David Cameron is losing his touch

David Cameron is losing his touch

Reputations are hard to build, and easy to lose.  Between 2005 and 2010, when he became prime minister, David Cameron painstakingly rebuilt his party’s reputation, successfully recapturing the support of a large section of the electorate who had deserted in 1997. He was able to do so, at least in part, because he came across as decent and honest – a man who gave a straight answer to a direct question.

But the furore over his hiring of Andy Coulson has tarnished him. Suddenly Cameron looks slippery. Asked repeatedly if he regrets hiring Coulson, he refused to answer. Asked several times in Parliament if he’d had any meetings to discuss News International’s BSkyB bid, he repeated the same carefully crafted line, “I had no inappropriate meetings”. Cameron used to accuse Gordon Brown of “taking people for fools”. He’s in danger of doing so himself.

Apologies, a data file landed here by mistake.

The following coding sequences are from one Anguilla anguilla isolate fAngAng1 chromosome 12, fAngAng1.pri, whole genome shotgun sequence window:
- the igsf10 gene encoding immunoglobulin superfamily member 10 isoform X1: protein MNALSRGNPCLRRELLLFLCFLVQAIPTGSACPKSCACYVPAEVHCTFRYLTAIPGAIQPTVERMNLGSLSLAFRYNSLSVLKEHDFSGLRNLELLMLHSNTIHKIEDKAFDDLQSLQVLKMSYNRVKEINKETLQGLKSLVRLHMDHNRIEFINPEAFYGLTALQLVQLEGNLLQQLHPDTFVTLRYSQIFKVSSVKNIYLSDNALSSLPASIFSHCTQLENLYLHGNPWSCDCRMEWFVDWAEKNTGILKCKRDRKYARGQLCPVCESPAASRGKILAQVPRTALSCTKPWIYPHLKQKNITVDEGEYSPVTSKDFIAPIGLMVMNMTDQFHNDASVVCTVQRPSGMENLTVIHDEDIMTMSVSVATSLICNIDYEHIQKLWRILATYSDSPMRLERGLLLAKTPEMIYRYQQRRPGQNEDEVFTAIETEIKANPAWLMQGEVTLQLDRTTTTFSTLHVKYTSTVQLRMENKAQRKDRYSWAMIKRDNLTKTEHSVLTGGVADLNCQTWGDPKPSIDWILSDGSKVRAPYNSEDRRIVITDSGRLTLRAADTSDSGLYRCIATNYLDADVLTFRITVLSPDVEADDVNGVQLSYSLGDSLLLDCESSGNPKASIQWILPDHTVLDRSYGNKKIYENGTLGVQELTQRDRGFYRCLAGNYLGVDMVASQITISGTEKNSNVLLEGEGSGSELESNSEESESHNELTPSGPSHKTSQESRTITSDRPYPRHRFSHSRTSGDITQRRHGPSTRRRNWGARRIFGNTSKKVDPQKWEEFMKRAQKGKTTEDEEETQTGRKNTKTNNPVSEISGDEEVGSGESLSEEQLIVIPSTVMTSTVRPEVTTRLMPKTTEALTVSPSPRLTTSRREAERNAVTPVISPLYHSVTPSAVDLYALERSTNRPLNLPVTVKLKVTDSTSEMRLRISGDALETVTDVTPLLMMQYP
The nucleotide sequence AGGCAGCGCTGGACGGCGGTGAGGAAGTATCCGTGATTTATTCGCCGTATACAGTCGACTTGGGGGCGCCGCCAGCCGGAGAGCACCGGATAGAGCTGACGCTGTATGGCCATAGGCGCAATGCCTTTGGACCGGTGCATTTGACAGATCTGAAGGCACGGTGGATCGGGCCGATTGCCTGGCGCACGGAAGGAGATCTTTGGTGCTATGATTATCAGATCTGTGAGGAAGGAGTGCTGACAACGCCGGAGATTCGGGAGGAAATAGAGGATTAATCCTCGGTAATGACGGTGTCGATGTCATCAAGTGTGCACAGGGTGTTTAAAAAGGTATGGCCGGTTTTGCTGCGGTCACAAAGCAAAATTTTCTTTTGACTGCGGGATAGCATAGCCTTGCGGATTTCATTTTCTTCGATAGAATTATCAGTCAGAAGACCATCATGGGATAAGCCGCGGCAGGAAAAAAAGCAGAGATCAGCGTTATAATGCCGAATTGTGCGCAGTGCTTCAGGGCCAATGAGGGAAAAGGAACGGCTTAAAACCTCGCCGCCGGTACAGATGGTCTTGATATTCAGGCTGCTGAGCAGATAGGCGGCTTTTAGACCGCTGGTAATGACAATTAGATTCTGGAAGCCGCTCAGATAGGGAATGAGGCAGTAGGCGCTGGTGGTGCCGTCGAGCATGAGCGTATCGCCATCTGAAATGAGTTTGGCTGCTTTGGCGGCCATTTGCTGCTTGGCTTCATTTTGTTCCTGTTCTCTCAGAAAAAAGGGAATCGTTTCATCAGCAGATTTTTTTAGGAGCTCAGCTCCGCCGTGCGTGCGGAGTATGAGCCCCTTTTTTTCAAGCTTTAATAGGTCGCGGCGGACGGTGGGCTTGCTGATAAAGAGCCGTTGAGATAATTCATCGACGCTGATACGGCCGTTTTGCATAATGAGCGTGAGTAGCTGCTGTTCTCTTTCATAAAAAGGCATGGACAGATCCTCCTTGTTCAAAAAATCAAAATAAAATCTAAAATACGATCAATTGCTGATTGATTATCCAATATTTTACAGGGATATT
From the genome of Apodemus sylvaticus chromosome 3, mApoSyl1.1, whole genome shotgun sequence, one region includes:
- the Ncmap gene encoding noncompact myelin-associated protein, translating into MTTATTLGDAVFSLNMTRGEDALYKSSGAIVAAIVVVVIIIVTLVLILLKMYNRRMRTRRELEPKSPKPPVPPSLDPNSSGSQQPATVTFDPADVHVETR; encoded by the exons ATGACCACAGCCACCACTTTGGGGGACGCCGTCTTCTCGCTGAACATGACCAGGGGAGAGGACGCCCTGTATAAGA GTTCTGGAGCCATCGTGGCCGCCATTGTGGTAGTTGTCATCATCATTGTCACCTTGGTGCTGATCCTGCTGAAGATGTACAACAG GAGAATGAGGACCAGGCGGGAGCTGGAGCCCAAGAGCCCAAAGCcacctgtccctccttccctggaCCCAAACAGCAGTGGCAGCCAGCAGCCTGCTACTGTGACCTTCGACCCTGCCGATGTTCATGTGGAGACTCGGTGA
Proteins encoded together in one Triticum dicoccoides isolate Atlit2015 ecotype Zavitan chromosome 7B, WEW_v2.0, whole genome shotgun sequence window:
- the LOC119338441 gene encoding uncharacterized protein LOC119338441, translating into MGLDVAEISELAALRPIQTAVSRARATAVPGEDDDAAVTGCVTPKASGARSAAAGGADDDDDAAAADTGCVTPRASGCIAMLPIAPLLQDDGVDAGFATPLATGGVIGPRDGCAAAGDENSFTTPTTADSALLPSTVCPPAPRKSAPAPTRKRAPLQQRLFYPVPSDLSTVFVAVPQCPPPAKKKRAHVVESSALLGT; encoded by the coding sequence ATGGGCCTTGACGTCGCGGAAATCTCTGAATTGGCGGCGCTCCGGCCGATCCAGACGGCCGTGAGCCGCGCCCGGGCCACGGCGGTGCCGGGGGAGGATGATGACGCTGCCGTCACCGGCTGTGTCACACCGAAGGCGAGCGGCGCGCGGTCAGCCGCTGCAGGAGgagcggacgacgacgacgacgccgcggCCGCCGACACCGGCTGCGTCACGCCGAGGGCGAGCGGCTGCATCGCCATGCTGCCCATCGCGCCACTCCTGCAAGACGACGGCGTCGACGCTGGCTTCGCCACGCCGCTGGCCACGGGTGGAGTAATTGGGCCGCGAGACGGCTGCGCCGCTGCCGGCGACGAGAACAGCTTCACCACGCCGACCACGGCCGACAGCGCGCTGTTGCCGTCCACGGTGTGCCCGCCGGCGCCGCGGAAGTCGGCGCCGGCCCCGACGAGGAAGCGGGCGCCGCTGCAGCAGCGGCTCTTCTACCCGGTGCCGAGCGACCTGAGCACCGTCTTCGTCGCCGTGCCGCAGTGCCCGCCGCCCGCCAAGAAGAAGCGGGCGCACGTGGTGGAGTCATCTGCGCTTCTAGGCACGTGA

Politicians sometimes have good reasons not to answer certain questions. They might, for example, not want to prejudice confidential negotiations, might wish to save a particular announcement for a specific event, or might simply not know the answer. But they should at least have the decency to tell the journalist why they’re not answering, and their reason must be legitimate and credible. Otherwise the politician makes us suspect that the truth, which nearly always comes out in the end anyway, is too embarrassing and damaging to talk about.

Answering difficult questions truthfully can cause short-term hurt. But far better to take that hit than to build a reputation as someone that can’t be trusted.

Article date

July 21st, 2011

Robert Taylor

Media Trainer

@RT_MediaTrainer

My main passion is media training, and I’m proud to be one of the UK’s most experienced and successful trainers in this field.

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